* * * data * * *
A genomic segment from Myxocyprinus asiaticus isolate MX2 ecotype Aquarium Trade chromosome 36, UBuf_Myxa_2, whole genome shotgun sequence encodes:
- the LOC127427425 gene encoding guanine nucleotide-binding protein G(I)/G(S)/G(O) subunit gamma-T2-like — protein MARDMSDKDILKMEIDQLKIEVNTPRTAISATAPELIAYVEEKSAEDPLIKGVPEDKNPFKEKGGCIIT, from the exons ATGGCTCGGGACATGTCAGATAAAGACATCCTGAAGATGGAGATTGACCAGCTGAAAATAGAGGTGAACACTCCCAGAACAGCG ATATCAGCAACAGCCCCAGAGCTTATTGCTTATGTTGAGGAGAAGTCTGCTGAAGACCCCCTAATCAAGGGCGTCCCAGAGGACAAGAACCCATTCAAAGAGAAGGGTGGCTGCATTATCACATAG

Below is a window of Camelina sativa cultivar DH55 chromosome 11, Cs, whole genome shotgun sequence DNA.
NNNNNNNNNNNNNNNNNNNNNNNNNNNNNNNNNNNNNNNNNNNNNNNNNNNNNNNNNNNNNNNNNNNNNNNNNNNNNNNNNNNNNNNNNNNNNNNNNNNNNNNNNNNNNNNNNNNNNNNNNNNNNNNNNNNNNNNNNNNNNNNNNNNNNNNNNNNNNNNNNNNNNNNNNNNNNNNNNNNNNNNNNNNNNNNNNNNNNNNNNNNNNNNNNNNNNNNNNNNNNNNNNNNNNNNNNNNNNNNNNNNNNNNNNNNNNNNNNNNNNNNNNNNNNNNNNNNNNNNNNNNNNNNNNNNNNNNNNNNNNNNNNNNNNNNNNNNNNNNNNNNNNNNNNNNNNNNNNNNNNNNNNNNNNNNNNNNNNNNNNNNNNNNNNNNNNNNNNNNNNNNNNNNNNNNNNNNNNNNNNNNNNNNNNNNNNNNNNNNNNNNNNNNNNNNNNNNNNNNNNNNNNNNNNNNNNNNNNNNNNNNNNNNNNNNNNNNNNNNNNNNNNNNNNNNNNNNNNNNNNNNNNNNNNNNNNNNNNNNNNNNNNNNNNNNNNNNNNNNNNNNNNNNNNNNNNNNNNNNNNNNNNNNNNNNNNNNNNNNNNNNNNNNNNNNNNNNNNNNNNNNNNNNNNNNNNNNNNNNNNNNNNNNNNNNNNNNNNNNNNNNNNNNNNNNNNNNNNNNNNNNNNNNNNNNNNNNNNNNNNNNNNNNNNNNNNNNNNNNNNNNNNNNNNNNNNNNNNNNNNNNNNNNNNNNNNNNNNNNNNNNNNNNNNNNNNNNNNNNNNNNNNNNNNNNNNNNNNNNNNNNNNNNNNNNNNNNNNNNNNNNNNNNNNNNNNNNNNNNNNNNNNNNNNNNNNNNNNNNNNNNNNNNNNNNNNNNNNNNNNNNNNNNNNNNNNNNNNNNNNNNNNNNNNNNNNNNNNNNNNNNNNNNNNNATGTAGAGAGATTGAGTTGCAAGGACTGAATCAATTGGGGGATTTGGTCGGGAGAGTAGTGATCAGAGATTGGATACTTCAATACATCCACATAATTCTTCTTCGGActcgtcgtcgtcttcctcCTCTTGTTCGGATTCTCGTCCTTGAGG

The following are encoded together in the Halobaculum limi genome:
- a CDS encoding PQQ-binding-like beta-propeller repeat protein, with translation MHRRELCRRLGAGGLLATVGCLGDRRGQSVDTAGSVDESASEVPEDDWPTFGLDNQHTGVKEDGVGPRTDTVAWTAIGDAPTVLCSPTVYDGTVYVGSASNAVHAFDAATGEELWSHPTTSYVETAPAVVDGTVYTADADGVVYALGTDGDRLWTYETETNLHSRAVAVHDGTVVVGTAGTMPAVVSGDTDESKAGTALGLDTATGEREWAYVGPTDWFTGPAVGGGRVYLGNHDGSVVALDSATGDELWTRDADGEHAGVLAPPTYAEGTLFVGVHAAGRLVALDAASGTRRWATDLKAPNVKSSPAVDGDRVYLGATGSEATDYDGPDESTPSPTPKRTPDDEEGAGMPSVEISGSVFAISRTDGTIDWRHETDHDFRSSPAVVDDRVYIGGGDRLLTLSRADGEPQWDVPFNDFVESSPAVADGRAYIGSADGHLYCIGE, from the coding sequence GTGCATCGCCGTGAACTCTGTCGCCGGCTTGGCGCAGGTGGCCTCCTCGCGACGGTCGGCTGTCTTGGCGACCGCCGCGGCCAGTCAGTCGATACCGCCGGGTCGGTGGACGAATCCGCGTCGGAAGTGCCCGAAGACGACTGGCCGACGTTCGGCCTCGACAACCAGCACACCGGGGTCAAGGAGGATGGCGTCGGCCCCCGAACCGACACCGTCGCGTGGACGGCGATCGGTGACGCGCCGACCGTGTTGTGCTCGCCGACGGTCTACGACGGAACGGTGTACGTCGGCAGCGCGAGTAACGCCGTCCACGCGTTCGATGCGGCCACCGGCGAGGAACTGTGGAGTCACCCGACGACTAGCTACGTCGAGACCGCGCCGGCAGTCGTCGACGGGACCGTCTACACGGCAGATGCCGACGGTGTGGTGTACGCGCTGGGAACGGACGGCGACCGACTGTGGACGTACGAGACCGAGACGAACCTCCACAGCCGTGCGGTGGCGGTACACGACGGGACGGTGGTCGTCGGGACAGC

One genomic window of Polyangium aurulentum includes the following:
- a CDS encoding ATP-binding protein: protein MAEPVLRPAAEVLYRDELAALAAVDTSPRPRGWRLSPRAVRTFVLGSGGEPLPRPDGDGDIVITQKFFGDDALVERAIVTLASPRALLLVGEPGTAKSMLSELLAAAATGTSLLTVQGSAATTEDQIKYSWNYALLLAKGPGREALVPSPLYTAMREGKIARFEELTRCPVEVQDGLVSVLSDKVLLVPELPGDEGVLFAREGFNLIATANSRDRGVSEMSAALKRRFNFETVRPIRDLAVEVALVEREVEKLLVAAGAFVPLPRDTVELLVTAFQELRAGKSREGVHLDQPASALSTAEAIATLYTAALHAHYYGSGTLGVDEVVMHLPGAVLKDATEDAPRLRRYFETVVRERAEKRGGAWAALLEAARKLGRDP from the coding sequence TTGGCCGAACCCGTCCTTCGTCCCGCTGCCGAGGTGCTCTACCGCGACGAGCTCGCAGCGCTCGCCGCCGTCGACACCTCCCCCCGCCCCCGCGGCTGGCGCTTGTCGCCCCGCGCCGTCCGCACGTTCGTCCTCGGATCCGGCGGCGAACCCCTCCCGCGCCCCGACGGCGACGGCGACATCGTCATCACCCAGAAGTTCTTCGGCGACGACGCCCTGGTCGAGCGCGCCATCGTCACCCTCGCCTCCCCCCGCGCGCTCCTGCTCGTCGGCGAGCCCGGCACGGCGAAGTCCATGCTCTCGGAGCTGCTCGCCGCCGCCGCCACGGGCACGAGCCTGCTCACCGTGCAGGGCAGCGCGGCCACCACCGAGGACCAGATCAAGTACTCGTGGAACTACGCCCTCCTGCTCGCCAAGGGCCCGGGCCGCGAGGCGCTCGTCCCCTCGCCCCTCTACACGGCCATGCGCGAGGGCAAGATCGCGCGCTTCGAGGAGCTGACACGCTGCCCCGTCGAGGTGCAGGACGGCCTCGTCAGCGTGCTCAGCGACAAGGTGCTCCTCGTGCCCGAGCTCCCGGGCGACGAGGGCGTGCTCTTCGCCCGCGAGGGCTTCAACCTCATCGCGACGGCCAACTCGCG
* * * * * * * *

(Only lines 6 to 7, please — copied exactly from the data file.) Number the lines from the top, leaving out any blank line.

- a CDS encoding PQQ-binding-like beta-propeller repeat protein, with translation MHRRELCRRLGAGGLLATVGCLGDRRGQSVDTAGSVDESASEVPEDDWPTFGLDNQHTGVKEDGVGPRTDTVAWTAIGDAPTVLCSPTVYDGTVYVGSASNAVHAFDAATGEELWSHPTTSYVETAPAVVDGTVYTADADGVVYALGTDGDRLWTYETETNLHSRAVAVHDGTVVVGTAGTMPAVVSGDTDESKAGTALGLDTATGEREWAYVGPTDWFTGPAVGGGRVYLGNHDGSVVALDSATGDELWTRDADGEHAGVLAPPTYAEGTLFVGVHAAGRLVALDAASGTRRWATDLKAPNVKSSPAVDGDRVYLGATGSEATDYDGPDESTPSPTPKRTPDDEEGAGMPSVEISGSVFAISRTDGTIDWRHETDHDFRSSPAVVDDRVYIGGGDRLLTLSRADGEPQWDVPFNDFVESSPAVADGRAYIGSADGHLYCIGE, from the coding sequence GTGCATCGCCGTGAACTCTGTCGCCGGCTTGGCGCAGGTGGCCTCCTCGCGACGGTCGGCTGTCTTGGCGACCGCCGCGGCCAGTCAGTCGATACCGCCGGGTCGGTGGACGAATCCGCGTCGGAAGTGCCCGAAGACGACTGGCCGACGTTCGGCCTCGACAACCAGCACACCGGGGTCAAGGAGGATGGCGTCGGCCCCCGAACCGACACCGTCGCGTGGACGGCGATCGGTGACGCGCCGACCGTGTTGTGCTCGCCGACGGTCTACGACGGAACGGTGTACGTCGGCAGCGCGAGTAACGCCGTCCACGCGTTCGATGCGGCCACCGGCGAGGAACTGTGGAGTCACCCGACGACTAGCTACGTCGAGACCGCGCCGGCAGTCGTCGACGGGACCGTCTACACGGCAGATGCCGACGGTGTGGTGTACGCGCTGGGAACGGACGGCGACCGACTGTGGACGTACGAGACCGAGACGAACCTCCACAGCCGTGCGGTGGCGGTACACGACGGGACGGTGGTCGTCGGGACAGC

One genomic window of Polyangium aurulentum includes the following: